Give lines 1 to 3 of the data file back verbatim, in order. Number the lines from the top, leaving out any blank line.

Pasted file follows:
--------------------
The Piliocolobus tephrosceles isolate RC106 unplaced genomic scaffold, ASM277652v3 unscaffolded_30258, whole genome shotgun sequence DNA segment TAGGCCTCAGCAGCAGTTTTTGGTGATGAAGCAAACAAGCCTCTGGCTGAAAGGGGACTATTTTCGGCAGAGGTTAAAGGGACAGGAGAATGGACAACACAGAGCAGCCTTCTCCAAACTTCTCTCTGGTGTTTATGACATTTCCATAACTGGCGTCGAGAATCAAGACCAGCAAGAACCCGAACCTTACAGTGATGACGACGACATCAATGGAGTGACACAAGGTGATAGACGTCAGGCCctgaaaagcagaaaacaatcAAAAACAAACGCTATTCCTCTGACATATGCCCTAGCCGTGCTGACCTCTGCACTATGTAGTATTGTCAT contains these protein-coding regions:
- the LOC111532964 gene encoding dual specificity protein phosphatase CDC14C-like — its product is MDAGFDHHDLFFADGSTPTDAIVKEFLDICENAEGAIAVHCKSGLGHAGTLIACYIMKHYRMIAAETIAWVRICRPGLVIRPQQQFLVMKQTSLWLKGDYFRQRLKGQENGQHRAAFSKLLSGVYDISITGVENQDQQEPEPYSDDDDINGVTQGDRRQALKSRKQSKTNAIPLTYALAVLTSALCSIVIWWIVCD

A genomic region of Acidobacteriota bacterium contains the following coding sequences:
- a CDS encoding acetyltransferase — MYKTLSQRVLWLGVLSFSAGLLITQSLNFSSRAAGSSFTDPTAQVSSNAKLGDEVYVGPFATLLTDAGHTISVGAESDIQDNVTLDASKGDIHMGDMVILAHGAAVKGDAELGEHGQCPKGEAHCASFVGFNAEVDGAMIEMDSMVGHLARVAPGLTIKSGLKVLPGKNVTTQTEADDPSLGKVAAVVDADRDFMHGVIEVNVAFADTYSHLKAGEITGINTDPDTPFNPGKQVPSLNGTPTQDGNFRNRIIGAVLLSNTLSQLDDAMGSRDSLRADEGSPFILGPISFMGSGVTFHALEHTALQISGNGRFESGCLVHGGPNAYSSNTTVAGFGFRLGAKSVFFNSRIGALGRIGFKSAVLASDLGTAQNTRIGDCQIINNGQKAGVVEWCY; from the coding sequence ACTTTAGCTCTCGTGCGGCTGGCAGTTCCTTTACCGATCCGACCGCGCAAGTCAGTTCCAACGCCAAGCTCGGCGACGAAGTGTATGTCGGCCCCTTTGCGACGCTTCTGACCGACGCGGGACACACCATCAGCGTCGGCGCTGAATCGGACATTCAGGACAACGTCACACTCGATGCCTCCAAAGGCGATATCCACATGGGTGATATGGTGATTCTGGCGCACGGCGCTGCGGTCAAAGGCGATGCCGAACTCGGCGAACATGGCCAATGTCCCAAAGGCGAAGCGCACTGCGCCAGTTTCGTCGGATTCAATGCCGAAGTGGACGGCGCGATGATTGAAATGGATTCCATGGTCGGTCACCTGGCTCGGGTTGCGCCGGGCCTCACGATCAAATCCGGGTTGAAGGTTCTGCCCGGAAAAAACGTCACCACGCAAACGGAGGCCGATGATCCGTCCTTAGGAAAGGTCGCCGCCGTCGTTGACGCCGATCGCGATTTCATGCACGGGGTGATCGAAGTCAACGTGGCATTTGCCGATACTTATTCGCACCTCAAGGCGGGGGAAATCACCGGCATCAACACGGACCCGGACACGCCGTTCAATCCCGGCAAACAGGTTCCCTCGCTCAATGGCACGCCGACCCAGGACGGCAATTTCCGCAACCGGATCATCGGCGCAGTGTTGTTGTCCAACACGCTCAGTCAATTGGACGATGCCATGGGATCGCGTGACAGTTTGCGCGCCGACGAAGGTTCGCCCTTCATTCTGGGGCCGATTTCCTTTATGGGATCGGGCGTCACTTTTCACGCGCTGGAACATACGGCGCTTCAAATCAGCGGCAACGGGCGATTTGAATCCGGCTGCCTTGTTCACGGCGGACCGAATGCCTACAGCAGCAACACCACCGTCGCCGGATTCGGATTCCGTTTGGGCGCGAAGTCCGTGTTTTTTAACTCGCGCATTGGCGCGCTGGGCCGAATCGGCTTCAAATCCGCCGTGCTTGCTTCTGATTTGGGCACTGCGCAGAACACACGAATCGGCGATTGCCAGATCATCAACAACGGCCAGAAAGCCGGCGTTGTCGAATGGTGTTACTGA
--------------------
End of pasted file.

The Piliocolobus tephrosceles isolate RC106 unplaced genomic scaffold, ASM277652v3 unscaffolded_30258, whole genome shotgun sequence DNA segment TAGGCCTCAGCAGCAGTTTTTGGTGATGAAGCAAACAAGCCTCTGGCTGAAAGGGGACTATTTTCGGCAGAGGTTAAAGGGACAGGAGAATGGACAACACAGAGCAGCCTTCTCCAAACTTCTCTCTGGTGTTTATGACATTTCCATAACTGGCGTCGAGAATCAAGACCAGCAAGAACCCGAACCTTACAGTGATGACGACGACATCAATGGAGTGACACAAGGTGATAGACGTCAGGCCctgaaaagcagaaaacaatcAAAAACAAACGCTATTCCTCTGACATATGCCCTAGCCGTGCTGACCTCTGCACTATGTAGTATTGTCAT contains these protein-coding regions:
- the LOC111532964 gene encoding dual specificity protein phosphatase CDC14C-like — its product is MDAGFDHHDLFFADGSTPTDAIVKEFLDICENAEGAIAVHCKSGLGHAGTLIACYIMKHYRMIAAETIAWVRICRPGLVIRPQQQFLVMKQTSLWLKGDYFRQRLKGQENGQHRAAFSKLLSGVYDISITGVENQDQQEPEPYSDDDDINGVTQGDRRQALKSRKQSKTNAIPLTYALAVLTSALCSIVIWWIVCD

A genomic region of Acidobacteriota bacterium contains the following coding sequences: